In June 2006, New Zealand reported that it had commented on a draft risk assessment. Contrary to evidence considered in the Japan-Apples case, Australia maintained that mature apples were a vector for fire blight. New Zealand was of the view that volume estimates in the risk assessment should contain only New Zealand exports. Biosecurity Australia had indicated that the process might conclude at the end of 2006. If this problem - which had existed for four years - could not be resolved bilaterally, New Zealand would not rule out other WTO actions.
The United States reiterated its request that Australia revise its approach in light of the scientific evidence and of WTO jurisprudence.
Australia indicated that 40 submissions commenting on the draft import risk assessment had been received, and that some technical exchanges were continuing. The draft import risk assessment took into account Australia's appropriate level of protection; fire blight was only one of the pests of concern. The final report would be reviewed by an eminent scientist group to ensure that stakeholder comments had been properly taken into account.
In October 2006, New Zealand recalled that in December 2005, Australia had released a third revised draft Import Risk Analysis (IRA) for New Zealand apples, and New Zealand, in consultation with their pip fruit industry, had provided a comprehensive submission to Biosecurity Australia on this revised draft. New Zealand noted that since June 2006, Biosecurity Australia had completed its consideration of stakeholder comments on the revised draft and a final draft report had been referred to Australia's Eminent Scientific Group (ESG), which had also finished its consideration of the draft final report and made recommendations to Biosecurity Australia. New Zealand had not received these recommendations and urged Australia to make them available in the interest of transparency. While New Zealand was reassured by the progress made in finalizing the issue with Australia, it still had concerns regarding the content and substance of the draft IRA. Australia still maintained that mature apples were a vector for fire blight disease, irrespective of the science considered in the Japan apples dispute which had demonstrated that the risk was negligible. New Zealand was also concerned about the pests and diseases addressed by Australia in the revised import risk analysis and hoped that the volume of imports assessed in the final IRA would take into account only trade from New Zealand. New Zealand indicated its commitment to resolving the issue bilaterally with Australia, but was prepared to explore other dispute settlement options under the WTO system if the issue was not resolved in the near future.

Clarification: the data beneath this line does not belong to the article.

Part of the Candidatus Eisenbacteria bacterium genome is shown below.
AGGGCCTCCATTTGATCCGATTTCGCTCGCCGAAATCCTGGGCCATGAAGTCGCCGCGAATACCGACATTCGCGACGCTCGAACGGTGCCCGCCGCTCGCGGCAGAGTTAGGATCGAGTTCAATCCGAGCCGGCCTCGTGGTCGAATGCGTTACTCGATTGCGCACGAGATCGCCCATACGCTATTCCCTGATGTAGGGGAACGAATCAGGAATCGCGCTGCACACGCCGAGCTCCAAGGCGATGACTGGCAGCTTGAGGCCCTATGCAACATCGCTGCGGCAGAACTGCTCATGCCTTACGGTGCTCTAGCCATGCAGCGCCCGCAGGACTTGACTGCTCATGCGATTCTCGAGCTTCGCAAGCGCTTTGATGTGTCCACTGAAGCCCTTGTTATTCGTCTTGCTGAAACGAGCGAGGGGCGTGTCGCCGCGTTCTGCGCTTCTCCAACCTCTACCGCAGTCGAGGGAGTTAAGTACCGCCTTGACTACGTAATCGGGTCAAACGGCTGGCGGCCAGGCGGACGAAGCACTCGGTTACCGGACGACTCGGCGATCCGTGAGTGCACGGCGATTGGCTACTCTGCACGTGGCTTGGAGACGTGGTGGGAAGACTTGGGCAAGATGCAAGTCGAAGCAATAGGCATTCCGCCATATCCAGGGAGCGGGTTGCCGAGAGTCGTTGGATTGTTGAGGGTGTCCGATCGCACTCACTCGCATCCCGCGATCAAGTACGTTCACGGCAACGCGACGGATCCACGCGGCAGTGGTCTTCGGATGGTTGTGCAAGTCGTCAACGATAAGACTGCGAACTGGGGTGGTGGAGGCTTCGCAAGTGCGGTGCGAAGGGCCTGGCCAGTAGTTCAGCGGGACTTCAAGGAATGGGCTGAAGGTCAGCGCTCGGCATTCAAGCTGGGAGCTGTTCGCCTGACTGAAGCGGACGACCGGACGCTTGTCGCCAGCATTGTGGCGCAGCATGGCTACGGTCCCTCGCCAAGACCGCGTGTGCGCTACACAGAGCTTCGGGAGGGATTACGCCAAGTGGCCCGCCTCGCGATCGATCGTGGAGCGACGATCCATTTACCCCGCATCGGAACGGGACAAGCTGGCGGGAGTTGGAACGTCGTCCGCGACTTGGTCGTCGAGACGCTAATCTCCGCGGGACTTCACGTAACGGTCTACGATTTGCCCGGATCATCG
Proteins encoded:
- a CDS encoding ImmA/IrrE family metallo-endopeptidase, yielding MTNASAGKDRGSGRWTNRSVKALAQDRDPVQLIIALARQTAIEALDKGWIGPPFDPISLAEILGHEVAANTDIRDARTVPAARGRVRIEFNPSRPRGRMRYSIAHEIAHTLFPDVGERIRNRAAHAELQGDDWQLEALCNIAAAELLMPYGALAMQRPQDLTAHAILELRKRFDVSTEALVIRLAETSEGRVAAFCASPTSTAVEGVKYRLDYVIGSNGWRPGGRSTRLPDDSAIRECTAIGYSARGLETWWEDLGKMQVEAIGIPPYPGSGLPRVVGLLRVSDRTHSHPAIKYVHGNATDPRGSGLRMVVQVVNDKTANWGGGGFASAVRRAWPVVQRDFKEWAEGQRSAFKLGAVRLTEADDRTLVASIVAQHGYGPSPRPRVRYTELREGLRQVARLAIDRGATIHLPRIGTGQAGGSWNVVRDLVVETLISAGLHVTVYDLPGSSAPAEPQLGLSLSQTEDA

The United States shared the concerns of New Zealand and indicated that the United States had also provided a comprehensive submission to Biosecurity Australia on its revised draft IRA. The United States expected that Australia's final policy determination would be consistent with the wealth of scientific evidence available on the issue and the legal record established by the WTO dispute settlement process.